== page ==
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a law which requires us to glorify God, both with our bodies and spirits, which
How fearful was the charge brought against the impious monarch of old“The God in whose hand thy breath is, and whose are all thy ways, hast thou not glorified." Reader! beware lest the same charge be brought against thee. That it may not, seek to ascertain what the divine requirements are, with a full determination to comply therewith. And what doth the Lord thy God require of thee? He requires thy warmest gratitude—“for whoso offereth praise glorifieth me.” He requires thy fullest confidence, so that, like the father of the faithful, thou mayest be strong in faith, giving glory to God.” And, above all, he requires that every feeling and faculty of thy nature be consecrated, in unreserved devotedness to Him. 66 What wilt thou have me to do?” should be thy daily inquiry, and to be ever abounding in the work of the Lord should be thy constant aim and object. Seek, then, to be filled with all the fruits of righteousness, which are by Jesus Christ, unto the glory and praise of God.
" Love your enemies, bless them that curse
you, do good to them that hate you, and pray for them which despitefully use you, and persecute you."-Matthew v. 44. The This precept, like every
other which the Saviour Important
delivered, was strikingly Jujunction. exemplified in his own history. The spirit which He manifested towards those who hated Him with the most bitter hatred, was truly admirable. Let us think of Him especially while passing through the trying scenes which issued in His death. At His trial the officers of government were convinced of His innocence, and therefore acquitted Him. But this would not satisfy His foes, who were determined to take away His life; and hence on the very day on which He was publicly declared to be guiltless, He was led forth to die. Yonder is the meek sufferer, driven on by a shouting, infuriated rabble up the hill of Calvary. In a short time He reaches its summit, and, after being stripped of His raiment, He is stretched upon the ignominious cross. Large iron spikes, strong enough to bear the weight of a man's body, are hammered through His hands and feet; and He is then lifted up between heaven and earth, a spectacle of shame and agony, naked, and wounded, and bleeding. When thus suspended, the crowds mock Him, the scribes and priests revile Him, and the soldiers with rude violence torment Him. But while all this is going on, let us turn to look at Him; let us contemplate that visage which is so marred, and that blessed face which is spit upon and buffeted. And what does it express ? In all its lines there are indications of grief and bitter anguish, but there are no traces of any thing approaching to resentment or revenge. Let us, however, not merely gaze upon His countenance, but listen His voice. It is addressed to Him who is the God of truth and righteousness, and who executeth judg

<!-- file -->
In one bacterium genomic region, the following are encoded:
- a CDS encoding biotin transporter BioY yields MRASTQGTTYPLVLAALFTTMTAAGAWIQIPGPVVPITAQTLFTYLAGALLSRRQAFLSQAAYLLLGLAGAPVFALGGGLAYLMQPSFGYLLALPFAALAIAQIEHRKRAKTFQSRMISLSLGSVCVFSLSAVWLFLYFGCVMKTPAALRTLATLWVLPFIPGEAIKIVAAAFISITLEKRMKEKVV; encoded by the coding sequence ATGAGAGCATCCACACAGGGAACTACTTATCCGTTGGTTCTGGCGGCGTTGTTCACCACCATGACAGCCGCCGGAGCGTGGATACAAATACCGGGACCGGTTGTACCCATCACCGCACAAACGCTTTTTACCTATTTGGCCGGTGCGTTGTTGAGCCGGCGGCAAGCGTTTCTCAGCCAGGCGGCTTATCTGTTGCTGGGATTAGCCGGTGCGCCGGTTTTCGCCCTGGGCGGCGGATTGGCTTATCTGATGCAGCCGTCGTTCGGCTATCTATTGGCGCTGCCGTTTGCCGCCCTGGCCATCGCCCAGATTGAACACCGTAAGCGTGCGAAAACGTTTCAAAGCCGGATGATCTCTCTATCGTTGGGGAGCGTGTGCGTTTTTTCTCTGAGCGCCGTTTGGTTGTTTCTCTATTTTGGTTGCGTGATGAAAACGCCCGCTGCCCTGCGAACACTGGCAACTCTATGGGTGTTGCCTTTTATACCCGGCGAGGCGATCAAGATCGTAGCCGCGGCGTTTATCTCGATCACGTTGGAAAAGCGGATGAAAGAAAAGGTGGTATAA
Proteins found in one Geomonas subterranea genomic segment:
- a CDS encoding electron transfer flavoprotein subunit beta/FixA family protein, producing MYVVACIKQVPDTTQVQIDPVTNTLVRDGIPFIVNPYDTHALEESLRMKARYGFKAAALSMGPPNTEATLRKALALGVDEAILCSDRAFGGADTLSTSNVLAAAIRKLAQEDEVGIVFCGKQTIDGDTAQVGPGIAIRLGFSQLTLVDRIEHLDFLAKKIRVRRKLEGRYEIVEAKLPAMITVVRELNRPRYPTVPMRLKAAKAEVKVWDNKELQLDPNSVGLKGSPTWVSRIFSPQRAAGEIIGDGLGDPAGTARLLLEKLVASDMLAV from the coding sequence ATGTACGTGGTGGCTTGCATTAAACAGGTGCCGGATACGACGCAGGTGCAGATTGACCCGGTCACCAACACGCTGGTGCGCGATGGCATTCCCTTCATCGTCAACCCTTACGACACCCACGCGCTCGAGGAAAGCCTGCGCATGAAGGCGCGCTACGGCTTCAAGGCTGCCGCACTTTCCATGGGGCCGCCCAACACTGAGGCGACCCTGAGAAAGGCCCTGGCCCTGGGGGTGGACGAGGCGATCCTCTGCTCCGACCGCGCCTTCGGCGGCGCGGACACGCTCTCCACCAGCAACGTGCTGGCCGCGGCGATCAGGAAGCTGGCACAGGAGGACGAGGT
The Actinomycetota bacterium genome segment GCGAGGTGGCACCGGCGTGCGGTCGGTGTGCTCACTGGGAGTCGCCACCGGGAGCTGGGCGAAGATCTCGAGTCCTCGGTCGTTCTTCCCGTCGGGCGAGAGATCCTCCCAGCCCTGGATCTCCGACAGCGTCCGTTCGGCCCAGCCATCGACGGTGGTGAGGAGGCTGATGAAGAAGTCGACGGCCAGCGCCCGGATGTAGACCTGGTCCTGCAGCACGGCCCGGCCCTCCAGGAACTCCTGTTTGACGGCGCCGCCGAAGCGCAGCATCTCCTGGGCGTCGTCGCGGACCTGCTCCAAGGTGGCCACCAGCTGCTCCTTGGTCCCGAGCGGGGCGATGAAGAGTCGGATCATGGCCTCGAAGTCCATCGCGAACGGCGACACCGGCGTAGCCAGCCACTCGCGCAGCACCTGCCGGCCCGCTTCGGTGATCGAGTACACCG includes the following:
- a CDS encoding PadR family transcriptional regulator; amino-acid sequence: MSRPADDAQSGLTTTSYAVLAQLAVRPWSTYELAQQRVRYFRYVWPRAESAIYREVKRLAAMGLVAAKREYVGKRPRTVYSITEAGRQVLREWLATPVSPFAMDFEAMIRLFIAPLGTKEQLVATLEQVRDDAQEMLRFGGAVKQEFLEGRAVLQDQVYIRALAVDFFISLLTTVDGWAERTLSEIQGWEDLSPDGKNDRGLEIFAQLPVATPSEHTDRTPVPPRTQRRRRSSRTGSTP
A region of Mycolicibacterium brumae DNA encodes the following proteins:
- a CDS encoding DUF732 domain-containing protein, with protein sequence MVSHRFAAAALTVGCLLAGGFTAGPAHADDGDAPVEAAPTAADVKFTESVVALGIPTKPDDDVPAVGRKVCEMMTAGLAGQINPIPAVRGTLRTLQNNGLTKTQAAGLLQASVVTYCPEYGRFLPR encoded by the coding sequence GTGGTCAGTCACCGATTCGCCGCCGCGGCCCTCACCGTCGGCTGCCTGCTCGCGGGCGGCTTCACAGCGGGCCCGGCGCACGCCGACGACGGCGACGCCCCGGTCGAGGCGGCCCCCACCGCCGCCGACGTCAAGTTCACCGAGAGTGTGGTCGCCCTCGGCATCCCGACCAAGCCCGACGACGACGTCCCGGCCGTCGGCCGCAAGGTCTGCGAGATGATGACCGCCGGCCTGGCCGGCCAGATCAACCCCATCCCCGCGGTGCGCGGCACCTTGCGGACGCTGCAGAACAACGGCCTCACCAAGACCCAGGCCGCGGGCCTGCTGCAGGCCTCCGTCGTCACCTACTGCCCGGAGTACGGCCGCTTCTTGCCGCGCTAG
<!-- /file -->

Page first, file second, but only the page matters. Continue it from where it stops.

ment for those that are oppressed. And for what does He ask? Is it for legions of angels to avenge the insults He receives ? Is it for the thunderbolt to strike, or the consuming flame to devour, the impious wretches around Him? Not so; but lifting up His languid eyes to heaven, He cries, “ Father, forgive then, for they know not what they do ?” What a prayer to issue from the quivering lips of one so cruelly treated! What a spirit for Him to manifest while thus mocked, insulted, tormented !
In the apostle Paul we have also a striking example of the same feeling. On one occasion we hear him saying, “Not that I have ought to accuse my own nation of.” But how could that be, since it is well known that they cherished the bitterest animosity towards him ? Who was it that hunted him from place to place, even as David was hunted by Saul, like a partridge upon the mountains ? Who was it that shouted in a burst of malignant frenzy, “Away with such a fellow from the